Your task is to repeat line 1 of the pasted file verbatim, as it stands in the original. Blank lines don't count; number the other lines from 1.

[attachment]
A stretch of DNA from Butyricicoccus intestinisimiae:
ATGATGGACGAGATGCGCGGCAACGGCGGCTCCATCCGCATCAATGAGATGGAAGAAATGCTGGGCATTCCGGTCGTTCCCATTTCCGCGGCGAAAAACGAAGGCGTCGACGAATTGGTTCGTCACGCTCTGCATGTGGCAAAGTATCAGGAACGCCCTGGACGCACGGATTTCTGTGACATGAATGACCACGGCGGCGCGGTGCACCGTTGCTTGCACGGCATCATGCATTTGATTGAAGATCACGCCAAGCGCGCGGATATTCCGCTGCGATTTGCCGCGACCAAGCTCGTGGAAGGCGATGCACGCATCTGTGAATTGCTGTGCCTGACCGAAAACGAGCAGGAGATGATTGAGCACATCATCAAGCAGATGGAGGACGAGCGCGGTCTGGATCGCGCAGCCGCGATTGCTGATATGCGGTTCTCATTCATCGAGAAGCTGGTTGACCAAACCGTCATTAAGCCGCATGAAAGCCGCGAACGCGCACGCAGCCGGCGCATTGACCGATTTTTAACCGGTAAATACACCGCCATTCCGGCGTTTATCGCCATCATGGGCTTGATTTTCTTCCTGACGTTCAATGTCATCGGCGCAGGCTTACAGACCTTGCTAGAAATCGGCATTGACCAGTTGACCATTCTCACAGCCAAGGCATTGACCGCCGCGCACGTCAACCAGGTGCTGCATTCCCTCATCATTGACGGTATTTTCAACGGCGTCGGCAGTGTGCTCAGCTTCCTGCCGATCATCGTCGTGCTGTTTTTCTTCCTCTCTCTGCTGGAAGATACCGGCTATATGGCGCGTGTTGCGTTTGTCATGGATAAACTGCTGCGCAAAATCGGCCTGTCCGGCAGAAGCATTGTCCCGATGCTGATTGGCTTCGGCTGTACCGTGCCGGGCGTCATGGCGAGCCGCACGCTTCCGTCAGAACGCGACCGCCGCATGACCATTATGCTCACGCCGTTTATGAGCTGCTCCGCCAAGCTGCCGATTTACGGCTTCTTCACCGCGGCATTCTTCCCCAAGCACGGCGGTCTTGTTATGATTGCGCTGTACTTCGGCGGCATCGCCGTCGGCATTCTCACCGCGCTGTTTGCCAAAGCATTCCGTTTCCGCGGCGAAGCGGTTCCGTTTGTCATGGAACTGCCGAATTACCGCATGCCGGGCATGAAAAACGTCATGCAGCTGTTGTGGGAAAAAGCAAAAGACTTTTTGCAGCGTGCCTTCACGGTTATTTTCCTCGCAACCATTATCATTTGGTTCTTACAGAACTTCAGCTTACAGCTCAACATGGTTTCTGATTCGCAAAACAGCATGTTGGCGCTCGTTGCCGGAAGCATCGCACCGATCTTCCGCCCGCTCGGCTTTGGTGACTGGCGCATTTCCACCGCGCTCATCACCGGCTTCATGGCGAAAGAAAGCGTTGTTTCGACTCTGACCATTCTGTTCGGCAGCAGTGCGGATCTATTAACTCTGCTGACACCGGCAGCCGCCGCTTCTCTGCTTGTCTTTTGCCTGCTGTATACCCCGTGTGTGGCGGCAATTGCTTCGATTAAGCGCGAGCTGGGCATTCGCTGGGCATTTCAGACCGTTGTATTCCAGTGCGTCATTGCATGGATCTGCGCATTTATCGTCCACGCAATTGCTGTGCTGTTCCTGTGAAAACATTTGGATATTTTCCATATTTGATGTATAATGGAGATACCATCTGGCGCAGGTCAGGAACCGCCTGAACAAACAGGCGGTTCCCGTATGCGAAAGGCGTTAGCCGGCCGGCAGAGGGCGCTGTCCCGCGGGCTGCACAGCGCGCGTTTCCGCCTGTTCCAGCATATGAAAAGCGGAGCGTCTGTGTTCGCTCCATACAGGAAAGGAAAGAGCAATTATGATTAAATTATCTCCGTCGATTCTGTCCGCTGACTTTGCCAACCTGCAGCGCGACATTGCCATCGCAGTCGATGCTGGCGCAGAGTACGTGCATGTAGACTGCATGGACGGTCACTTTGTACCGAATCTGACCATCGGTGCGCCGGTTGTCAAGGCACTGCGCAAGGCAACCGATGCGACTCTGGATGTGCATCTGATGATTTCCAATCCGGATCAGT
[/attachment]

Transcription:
A stretch of DNA from Butyricicoccus intestinisimiae: